This theory does not only apply to human robots but also (to a degree) to stuffed animals and corpses and very realistic 3d models.
Nevertheless the below footage is estonishing and gives an insight in the progress in human robotics and how realistic the result can be.
Whilst basking in the pleasures of the Eternal Gardens, where geisha-like girls attend to his every whim, he sees a young girl enter, followed by many ghostlike children.
He lives in his own purgatory, brought on by the death of Hel, the woman he loved, who originally belonged to another (Rotwang).
Whilst Rotwang is responsible for making man machines to work in the underground city, his loss of Hel causes him to create a female robot in her image.
Yes, the quality of the film, the old 35 mm tape and a later duplicate copy of 16mm, support its true age but the plot is not dissimilar to our lifestyles of today. It describes a life on two levels – thinkers (the managers) and doers, the workers who, like in many of today’s big businesses, exist as numbers or statistics, rather than as real human beings.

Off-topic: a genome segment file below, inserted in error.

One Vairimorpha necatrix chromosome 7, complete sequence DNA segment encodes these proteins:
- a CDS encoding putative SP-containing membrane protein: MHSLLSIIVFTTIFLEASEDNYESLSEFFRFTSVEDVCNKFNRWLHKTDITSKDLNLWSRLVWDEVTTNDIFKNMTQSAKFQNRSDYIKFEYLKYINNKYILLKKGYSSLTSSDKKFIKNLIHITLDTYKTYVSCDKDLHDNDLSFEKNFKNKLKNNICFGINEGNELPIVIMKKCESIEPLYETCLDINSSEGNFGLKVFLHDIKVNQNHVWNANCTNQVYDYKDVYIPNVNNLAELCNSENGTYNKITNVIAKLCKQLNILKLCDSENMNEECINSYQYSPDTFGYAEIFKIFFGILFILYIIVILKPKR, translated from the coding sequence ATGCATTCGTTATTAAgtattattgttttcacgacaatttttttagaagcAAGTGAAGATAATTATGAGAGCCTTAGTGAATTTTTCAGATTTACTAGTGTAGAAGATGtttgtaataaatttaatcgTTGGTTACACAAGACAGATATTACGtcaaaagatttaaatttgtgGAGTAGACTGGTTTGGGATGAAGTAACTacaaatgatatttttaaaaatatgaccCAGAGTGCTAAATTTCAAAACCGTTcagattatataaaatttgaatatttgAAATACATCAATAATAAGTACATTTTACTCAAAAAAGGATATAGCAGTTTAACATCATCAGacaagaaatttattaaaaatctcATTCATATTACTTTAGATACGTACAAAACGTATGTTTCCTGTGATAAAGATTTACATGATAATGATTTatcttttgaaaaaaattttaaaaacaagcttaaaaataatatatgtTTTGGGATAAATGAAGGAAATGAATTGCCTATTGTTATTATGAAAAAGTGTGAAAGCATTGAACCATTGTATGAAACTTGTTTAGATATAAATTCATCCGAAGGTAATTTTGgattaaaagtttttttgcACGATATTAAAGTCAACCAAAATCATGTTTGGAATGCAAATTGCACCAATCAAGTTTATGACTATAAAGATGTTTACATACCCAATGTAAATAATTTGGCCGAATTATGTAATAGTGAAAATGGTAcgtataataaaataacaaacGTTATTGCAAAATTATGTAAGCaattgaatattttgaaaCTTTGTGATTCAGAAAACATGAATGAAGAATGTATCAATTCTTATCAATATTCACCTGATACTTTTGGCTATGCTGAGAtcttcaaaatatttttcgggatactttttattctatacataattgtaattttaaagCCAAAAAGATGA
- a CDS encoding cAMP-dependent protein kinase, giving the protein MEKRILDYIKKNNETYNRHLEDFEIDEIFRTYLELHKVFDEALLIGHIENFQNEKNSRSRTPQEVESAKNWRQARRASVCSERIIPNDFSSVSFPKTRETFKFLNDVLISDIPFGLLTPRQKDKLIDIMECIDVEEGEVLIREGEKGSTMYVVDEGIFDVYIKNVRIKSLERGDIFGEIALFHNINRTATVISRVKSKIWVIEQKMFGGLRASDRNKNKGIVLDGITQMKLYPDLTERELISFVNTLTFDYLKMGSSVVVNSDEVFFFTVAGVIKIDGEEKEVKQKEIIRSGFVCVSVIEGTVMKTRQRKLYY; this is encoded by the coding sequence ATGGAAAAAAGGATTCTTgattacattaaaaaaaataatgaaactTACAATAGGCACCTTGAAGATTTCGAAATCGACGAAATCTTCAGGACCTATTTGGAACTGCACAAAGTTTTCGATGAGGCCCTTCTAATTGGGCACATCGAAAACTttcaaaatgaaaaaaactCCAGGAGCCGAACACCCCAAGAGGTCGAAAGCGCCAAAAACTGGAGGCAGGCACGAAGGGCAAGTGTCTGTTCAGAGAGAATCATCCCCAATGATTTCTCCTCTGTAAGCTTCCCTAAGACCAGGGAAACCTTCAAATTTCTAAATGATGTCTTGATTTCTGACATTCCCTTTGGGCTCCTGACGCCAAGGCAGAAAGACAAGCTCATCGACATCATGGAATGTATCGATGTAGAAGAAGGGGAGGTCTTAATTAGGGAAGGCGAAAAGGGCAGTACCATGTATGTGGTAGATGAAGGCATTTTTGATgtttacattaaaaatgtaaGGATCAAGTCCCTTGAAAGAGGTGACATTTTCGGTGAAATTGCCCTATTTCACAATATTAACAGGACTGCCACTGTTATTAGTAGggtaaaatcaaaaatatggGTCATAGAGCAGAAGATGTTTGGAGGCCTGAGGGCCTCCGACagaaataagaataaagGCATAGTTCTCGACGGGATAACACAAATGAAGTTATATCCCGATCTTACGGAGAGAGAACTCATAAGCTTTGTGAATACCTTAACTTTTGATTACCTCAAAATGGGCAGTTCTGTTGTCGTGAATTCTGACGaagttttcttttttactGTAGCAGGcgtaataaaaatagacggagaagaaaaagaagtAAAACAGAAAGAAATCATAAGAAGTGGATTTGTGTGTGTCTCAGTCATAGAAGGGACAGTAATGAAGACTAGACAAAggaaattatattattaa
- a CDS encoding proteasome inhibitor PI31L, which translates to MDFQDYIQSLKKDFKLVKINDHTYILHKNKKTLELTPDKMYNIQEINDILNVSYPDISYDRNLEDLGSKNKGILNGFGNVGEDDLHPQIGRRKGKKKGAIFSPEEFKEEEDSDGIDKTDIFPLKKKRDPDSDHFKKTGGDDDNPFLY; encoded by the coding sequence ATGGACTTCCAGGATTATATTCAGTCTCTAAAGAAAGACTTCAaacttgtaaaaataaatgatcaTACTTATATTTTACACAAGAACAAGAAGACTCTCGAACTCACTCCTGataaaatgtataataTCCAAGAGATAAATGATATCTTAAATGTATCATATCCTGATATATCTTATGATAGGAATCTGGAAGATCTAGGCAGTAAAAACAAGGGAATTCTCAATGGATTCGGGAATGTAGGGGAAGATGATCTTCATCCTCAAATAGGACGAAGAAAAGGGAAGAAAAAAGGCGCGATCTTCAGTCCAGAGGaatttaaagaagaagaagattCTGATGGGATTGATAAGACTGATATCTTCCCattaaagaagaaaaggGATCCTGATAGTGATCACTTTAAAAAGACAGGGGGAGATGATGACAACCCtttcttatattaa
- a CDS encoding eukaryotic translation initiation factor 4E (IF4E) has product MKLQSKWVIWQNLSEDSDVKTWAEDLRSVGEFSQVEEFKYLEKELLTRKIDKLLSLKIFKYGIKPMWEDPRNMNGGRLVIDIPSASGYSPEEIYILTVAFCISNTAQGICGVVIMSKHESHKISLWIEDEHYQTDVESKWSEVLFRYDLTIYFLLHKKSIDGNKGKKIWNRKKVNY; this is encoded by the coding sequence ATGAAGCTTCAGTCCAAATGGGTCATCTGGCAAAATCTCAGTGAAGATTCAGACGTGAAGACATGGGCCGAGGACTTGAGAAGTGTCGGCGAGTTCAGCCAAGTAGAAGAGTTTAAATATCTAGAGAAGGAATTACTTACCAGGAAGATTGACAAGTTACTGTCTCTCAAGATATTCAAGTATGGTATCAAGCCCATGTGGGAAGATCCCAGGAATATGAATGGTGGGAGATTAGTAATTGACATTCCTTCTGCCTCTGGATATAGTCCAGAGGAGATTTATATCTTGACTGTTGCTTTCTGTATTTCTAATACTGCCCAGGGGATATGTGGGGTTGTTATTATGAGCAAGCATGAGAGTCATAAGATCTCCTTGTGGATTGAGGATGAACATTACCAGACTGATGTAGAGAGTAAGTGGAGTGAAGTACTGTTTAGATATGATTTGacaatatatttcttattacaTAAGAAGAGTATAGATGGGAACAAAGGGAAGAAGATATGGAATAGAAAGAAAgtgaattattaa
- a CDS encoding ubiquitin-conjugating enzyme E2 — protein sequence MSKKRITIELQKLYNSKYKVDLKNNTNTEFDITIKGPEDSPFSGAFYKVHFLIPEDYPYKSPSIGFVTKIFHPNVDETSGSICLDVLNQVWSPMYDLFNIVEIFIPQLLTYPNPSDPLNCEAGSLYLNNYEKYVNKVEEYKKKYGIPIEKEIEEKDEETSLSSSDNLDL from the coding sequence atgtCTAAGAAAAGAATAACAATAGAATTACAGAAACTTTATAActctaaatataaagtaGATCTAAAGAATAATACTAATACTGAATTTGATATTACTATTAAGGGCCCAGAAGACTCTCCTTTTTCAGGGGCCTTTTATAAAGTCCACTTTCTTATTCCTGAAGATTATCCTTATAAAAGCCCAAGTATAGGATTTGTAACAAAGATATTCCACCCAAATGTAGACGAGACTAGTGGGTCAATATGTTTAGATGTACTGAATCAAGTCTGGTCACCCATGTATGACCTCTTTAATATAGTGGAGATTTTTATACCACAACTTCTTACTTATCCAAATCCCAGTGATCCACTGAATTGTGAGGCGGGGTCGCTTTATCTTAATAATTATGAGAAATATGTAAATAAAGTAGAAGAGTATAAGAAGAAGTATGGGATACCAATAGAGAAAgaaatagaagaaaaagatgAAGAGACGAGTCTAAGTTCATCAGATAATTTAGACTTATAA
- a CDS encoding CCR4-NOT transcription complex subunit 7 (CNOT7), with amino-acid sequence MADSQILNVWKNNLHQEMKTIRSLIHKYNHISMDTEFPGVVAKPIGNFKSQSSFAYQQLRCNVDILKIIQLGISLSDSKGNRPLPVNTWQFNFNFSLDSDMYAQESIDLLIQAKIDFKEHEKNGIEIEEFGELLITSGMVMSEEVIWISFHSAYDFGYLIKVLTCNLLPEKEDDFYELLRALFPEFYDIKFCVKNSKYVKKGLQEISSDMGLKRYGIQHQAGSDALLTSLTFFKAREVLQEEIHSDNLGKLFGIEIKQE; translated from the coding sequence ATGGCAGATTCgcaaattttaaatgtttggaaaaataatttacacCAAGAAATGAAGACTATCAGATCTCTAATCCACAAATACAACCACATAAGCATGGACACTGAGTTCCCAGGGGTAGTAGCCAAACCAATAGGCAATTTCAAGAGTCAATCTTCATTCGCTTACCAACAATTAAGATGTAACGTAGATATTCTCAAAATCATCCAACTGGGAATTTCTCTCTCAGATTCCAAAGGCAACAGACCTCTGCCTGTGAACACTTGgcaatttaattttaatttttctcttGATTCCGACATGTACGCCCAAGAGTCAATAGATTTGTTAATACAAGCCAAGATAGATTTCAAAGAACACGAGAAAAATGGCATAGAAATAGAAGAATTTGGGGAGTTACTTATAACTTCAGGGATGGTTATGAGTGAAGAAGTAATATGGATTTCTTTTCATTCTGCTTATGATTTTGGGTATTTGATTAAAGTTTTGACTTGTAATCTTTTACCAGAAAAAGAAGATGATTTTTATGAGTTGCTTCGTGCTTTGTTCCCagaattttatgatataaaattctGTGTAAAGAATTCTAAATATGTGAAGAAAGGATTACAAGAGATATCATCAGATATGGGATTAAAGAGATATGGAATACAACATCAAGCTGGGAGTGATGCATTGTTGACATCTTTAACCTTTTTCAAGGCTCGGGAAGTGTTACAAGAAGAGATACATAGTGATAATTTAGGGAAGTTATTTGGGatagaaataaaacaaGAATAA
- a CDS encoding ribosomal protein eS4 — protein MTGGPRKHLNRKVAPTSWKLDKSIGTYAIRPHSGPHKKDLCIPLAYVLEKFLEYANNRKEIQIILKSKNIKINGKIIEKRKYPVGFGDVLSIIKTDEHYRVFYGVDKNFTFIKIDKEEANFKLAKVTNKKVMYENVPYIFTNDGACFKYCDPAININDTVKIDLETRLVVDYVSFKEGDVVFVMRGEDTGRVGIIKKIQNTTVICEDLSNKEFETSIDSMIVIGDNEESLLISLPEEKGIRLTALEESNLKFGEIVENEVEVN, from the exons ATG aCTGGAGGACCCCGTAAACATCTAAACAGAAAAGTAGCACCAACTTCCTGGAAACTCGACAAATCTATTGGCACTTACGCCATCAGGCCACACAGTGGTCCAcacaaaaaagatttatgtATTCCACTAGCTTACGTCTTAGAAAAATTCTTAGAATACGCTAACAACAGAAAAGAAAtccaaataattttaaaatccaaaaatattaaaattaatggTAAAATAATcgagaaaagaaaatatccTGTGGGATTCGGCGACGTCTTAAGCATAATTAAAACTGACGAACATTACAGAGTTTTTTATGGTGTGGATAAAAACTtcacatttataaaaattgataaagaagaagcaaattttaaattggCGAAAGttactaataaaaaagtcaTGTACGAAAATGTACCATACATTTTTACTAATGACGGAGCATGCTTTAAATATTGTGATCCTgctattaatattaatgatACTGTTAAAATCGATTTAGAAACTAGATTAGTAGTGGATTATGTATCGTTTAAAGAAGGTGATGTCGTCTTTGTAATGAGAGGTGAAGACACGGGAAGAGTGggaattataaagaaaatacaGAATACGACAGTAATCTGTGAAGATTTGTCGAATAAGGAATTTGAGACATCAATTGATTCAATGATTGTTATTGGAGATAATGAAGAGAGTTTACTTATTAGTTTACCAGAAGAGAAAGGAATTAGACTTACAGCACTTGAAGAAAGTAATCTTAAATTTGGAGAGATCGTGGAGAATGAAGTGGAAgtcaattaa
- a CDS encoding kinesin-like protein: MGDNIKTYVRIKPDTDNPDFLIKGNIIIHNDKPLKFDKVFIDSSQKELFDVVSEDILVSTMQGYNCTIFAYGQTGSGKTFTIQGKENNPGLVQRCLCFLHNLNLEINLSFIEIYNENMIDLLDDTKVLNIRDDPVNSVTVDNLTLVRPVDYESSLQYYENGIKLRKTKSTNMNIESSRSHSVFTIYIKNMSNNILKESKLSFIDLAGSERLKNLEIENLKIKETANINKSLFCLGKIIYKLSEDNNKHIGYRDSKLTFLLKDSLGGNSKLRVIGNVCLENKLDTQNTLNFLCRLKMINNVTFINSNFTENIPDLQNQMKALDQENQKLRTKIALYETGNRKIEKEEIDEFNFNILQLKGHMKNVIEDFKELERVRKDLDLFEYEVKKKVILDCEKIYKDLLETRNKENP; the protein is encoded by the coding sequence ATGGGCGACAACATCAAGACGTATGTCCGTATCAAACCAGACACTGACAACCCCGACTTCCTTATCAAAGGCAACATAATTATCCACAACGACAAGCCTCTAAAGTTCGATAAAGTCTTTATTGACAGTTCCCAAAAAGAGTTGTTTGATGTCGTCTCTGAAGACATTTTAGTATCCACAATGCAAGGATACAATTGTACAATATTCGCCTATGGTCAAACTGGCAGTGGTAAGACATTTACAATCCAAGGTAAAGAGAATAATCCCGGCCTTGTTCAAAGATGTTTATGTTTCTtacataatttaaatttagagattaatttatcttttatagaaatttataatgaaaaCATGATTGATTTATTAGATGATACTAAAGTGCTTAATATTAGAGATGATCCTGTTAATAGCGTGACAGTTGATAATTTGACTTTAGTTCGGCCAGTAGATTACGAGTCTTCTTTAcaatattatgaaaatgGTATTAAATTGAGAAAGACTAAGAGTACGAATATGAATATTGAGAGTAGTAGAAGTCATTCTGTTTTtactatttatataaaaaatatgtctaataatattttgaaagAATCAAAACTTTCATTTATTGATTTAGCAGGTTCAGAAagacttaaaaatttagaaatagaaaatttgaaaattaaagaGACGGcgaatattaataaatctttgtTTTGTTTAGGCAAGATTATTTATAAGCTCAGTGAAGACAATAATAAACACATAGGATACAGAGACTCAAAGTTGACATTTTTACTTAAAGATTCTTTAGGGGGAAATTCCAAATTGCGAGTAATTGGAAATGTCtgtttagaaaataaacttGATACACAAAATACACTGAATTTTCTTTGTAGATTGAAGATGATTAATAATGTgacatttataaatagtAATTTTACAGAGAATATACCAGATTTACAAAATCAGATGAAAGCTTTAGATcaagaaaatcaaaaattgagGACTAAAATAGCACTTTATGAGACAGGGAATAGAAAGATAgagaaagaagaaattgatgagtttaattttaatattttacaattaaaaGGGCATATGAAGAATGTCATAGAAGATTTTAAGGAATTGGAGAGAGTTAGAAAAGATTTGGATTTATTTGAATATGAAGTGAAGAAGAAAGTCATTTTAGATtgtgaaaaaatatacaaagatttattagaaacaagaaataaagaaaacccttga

The two level separation is carried one stage further, in that the workers work underground, eyes glazed with such monotonous work, while the masters work above ground, in what features as a brightly-lit city, heavy with traffic and taxis and sporting not only the Eternal Gardens but also Yoshiwara, its own red light district, for the pleasures to be found within. Fredersen is the powerful master of the city of , devoid of feelings and he is the almighty one who controls life underground.
Even now, in the twenty-first century, aren’t we still in awe of what special effects can achieve?